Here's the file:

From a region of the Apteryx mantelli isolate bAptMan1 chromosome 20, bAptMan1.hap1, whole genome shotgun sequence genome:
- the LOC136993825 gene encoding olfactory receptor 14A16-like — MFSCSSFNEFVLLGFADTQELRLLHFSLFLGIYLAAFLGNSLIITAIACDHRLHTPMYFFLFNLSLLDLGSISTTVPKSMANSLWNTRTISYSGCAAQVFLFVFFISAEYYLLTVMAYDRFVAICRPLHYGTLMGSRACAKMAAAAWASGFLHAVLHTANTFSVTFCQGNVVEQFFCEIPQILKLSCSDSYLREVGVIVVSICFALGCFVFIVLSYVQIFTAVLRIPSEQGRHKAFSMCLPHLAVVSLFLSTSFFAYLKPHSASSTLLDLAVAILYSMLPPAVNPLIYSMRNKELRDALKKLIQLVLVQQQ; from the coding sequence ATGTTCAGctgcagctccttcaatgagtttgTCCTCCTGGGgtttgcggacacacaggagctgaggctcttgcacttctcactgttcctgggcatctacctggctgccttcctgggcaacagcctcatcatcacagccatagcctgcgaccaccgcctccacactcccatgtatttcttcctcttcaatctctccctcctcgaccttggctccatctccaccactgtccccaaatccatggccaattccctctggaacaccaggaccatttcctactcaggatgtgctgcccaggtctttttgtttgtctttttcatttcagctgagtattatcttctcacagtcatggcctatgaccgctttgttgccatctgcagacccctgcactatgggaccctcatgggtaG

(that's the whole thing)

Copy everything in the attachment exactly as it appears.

From a region of the Apteryx mantelli isolate bAptMan1 chromosome 20, bAptMan1.hap1, whole genome shotgun sequence genome:
- the LOC136993825 gene encoding olfactory receptor 14A16-like — MFSCSSFNEFVLLGFADTQELRLLHFSLFLGIYLAAFLGNSLIITAIACDHRLHTPMYFFLFNLSLLDLGSISTTVPKSMANSLWNTRTISYSGCAAQVFLFVFFISAEYYLLTVMAYDRFVAICRPLHYGTLMGSRACAKMAAAAWASGFLHAVLHTANTFSVTFCQGNVVEQFFCEIPQILKLSCSDSYLREVGVIVVSICFALGCFVFIVLSYVQIFTAVLRIPSEQGRHKAFSMCLPHLAVVSLFLSTSFFAYLKPHSASSTLLDLAVAILYSMLPPAVNPLIYSMRNKELRDALKKLIQLVLVQQQ; from the coding sequence ATGTTCAGctgcagctccttcaatgagtttgTCCTCCTGGGgtttgcggacacacaggagctgaggctcttgcacttctcactgttcctgggcatctacctggctgccttcctgggcaacagcctcatcatcacagccatagcctgcgaccaccgcctccacactcccatgtatttcttcctcttcaatctctccctcctcgaccttggctccatctccaccactgtccccaaatccatggccaattccctctggaacaccaggaccatttcctactcaggatgtgctgcccaggtctttttgtttgtctttttcatttcagctgagtattatcttctcacagtcatggcctatgaccgctttgttgccatctgcagacccctgcactatgggaccctcatgggtaG